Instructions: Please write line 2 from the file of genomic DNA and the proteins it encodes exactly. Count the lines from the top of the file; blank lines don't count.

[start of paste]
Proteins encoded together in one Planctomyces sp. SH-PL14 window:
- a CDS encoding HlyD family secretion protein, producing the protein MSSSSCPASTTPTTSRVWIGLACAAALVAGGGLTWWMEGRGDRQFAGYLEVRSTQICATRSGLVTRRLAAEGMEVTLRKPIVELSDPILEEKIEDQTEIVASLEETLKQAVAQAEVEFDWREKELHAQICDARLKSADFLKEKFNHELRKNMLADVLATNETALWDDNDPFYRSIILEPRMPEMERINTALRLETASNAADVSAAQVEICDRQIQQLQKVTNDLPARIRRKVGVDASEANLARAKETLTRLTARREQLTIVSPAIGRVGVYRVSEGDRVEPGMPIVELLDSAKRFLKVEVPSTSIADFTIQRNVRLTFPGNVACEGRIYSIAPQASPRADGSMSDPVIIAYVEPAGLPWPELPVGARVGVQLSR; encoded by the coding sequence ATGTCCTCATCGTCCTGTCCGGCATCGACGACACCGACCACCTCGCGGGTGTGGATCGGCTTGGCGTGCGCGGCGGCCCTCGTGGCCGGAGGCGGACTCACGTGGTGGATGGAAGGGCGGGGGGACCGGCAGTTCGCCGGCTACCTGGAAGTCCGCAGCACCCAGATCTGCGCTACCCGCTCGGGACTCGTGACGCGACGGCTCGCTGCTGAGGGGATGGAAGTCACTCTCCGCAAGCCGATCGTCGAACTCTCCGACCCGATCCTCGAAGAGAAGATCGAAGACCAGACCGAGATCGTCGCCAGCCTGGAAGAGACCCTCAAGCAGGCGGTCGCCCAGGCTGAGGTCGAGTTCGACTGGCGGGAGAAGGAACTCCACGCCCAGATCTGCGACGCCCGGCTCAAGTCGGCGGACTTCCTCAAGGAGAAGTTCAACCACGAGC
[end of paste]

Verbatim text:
- a CDS encoding HlyD family secretion protein, producing the protein MSSSSCPASTTPTTSRVWIGLACAAALVAGGGLTWWMEGRGDRQFAGYLEVRSTQICATRSGLVTRRLAAEGMEVTLRKPIVELSDPILEEKIEDQTEIVASLEETLKQAVAQAEVEFDWREKELHAQICDARLKSADFLKEKFNHELRKNMLADVLATNETALWDDNDPFYRSIILEPRMPEMERINTALRLETASNAADVSAAQVEICDRQIQQLQKVTNDLPARIRRKVGVDASEANLARAKETLTRLTARREQLTIVSPAIGRVGVYRVSEGDRVEPGMPIVELLDSAKRFLKVEVPSTSIADFTIQRNVRLTFPGNVACEGRIYSIAPQASPRADGSMSDPVIIAYVEPAGLPWPELPVGARVGVQLSR; encoded by the coding sequence ATGTCCTCATCGTCCTGTCCGGCATCGACGACACCGACCACCTCGCGGGTGTGGATCGGCTTGGCGTGCGCGGCGGCCCTCGTGGCCGGAGGCGGACTCACGTGGTGGATGGAAGGGCGGGGGGACCGGCAGTTCGCCGGCTACCTGGAAGTCCGCAGCACCCAGATCTGCGCTACCCGCTCGGGACTCGTGACGCGACGGCTCGCTGCTGAGGGGATGGAAGTCACTCTCCGCAAGCCGATCGTCGAACTCTCCGACCCGATCCTCGAAGAGAAGATCGAAGACCAGACCGAGATCGTCGCCAGCCTGGAAGAGACCCTCAAGCAGGCGGTCGCCCAGGCTGAGGTCGAGTTCGACTGGCGGGAGAAGGAACTCCACGCCCAGATCTGCGACGCCCGGCTCAAGTCGGCGGACTTCCTCAAGGAGAAGTTCAACCACGAGC